In fixed point theory, the contractive conditions on underlying functions play an important role in finding solutions of fixed point problems. Banach contraction principle is a remarkable result in metric fixed point theory. Over the years, it has been generalized in different directions by several mathematicians (see [1-13] and [14-16]). In 2012, War-dowski [17] introduced a new concept of contraction, and he proved a fixed point theorem which generalizes the Banach contraction principle. Later on, Wardowski and Van Dung [18] gave the idea of F-weak contraction and proved a theorem concerning F-weak contraction. Afterwards, Abbas et al. [2] further generalized the concept of F-contraction and proved certain fixed point results. Hussain and Salimi [10] introduced an a-GF-contraction with respect to a general family of functions G and established Wardowski-type fixed point results in ordered metric spaces. Batra et al. [4, 5] extended the concept of F-contraction on graphs and altered distances. They proved some fixed point and coincidence point results by illustrating them with some examples. Recently, Cosentino and Vetro [7] followed the approach of F-contraction and obtained some fixed point theorems of Hardy-Rogers-type for self-mappings in complete metric spaces and complete ordered metric spaces. Then Sgroi and Vetro [19] extended this Hardy-Rogers-type fixed point result for multivalued mappings. The reader can see [1, 3, 8, 9,11,12, 18, 20] for recent results in this direction.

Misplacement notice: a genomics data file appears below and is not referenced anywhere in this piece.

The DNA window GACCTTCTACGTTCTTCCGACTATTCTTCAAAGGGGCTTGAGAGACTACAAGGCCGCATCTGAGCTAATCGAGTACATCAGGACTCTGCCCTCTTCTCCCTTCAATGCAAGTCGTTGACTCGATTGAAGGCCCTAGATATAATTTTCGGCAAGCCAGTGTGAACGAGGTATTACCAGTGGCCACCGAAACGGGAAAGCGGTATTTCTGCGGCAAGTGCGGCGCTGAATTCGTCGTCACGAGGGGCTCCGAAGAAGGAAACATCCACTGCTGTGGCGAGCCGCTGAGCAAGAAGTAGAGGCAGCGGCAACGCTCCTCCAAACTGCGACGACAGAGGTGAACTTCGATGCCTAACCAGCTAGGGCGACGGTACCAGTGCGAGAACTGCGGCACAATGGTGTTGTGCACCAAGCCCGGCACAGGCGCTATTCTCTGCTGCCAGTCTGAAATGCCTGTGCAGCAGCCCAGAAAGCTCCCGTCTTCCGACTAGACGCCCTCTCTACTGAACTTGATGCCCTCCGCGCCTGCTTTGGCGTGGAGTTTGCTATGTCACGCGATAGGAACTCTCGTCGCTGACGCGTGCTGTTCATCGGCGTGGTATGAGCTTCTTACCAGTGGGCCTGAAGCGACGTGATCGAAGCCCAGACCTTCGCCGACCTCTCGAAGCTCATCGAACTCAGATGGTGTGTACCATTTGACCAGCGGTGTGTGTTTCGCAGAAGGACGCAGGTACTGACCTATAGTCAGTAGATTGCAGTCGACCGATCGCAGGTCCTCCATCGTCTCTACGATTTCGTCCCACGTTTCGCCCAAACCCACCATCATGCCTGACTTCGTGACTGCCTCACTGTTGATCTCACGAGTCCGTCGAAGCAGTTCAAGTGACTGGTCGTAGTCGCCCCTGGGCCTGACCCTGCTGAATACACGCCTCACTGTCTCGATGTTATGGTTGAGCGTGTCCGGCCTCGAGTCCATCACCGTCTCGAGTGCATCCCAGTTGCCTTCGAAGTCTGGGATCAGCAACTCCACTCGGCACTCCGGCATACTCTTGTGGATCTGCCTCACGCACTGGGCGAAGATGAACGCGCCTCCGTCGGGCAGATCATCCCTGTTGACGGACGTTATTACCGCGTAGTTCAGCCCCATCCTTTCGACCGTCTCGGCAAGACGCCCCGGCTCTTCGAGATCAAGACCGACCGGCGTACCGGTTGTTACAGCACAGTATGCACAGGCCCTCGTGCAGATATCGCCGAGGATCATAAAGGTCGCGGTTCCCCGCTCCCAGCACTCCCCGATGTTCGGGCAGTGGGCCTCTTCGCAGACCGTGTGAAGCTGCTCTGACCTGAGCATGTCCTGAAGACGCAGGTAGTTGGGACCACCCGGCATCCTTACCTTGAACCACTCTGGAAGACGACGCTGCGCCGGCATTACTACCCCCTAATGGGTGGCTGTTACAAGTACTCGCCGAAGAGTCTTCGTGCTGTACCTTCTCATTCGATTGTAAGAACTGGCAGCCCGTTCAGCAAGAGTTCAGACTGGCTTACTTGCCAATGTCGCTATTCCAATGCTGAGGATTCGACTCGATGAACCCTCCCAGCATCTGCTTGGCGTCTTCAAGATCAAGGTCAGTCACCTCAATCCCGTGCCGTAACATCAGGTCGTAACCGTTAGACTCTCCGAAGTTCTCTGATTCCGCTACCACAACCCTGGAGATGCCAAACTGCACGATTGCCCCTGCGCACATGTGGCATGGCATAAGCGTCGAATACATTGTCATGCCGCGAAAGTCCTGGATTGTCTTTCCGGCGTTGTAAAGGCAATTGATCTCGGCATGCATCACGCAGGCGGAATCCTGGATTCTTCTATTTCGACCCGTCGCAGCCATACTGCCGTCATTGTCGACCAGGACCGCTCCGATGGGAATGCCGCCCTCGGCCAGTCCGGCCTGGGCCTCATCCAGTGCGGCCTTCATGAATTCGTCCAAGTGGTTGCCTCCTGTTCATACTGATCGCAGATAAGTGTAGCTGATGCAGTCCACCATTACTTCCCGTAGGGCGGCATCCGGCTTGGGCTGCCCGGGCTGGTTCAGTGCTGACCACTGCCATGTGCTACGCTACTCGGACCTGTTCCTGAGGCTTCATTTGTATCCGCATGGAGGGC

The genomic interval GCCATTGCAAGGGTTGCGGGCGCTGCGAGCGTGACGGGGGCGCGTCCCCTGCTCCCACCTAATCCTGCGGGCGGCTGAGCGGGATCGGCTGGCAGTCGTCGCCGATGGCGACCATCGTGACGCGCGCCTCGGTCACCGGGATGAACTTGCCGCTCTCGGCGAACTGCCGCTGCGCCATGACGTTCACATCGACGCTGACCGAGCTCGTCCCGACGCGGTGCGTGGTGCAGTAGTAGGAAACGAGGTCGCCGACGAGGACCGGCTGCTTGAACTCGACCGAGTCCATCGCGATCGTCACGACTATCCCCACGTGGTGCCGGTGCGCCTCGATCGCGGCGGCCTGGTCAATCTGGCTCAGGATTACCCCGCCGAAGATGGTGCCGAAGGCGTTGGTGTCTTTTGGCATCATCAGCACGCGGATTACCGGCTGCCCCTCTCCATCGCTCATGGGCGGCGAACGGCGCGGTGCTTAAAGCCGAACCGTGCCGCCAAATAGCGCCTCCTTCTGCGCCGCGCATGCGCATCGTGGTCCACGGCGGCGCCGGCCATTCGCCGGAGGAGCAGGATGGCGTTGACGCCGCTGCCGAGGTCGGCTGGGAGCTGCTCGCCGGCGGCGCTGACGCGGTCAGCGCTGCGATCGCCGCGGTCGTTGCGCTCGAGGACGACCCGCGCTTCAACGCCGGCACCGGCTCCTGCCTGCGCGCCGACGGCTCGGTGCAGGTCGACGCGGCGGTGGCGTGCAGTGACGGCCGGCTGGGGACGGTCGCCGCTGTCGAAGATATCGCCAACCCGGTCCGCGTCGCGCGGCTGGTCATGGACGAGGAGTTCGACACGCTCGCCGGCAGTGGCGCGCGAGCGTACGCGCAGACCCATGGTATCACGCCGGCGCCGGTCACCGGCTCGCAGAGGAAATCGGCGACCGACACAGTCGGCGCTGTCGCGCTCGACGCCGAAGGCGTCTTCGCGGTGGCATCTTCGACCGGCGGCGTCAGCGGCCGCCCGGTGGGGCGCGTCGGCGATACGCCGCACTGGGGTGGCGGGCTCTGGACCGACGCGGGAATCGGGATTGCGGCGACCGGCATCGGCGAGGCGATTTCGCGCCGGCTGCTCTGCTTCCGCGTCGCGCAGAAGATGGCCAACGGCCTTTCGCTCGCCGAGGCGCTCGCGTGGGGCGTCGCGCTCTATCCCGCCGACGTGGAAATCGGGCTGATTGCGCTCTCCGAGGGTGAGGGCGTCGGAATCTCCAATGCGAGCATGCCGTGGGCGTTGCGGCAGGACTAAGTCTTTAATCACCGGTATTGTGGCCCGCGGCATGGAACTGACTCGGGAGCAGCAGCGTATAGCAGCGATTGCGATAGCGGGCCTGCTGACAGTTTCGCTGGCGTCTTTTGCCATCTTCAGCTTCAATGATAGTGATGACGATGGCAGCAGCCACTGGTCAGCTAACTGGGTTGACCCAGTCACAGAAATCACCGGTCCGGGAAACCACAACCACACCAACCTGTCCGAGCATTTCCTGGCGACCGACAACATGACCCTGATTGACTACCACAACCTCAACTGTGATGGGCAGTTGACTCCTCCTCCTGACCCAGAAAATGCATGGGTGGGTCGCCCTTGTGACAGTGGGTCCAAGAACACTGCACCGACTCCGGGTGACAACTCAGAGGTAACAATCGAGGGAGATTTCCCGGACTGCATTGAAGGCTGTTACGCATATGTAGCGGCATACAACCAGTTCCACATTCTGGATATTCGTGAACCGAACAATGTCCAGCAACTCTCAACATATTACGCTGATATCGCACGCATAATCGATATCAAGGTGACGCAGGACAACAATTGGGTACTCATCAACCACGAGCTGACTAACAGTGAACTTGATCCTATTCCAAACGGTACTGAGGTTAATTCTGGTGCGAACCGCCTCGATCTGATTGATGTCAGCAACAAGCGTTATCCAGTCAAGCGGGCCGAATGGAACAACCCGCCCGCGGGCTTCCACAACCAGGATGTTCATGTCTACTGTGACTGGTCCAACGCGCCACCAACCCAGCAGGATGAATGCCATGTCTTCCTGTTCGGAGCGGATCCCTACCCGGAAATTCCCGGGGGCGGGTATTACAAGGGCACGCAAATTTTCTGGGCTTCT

The aim of this article is to establish some new fixed point theorems and generalize the results ofBegandAzam [6], Cosentino andVetro [7], Sgroi and Vetro [19] andWardowski [17] by introducing a new type of contractions.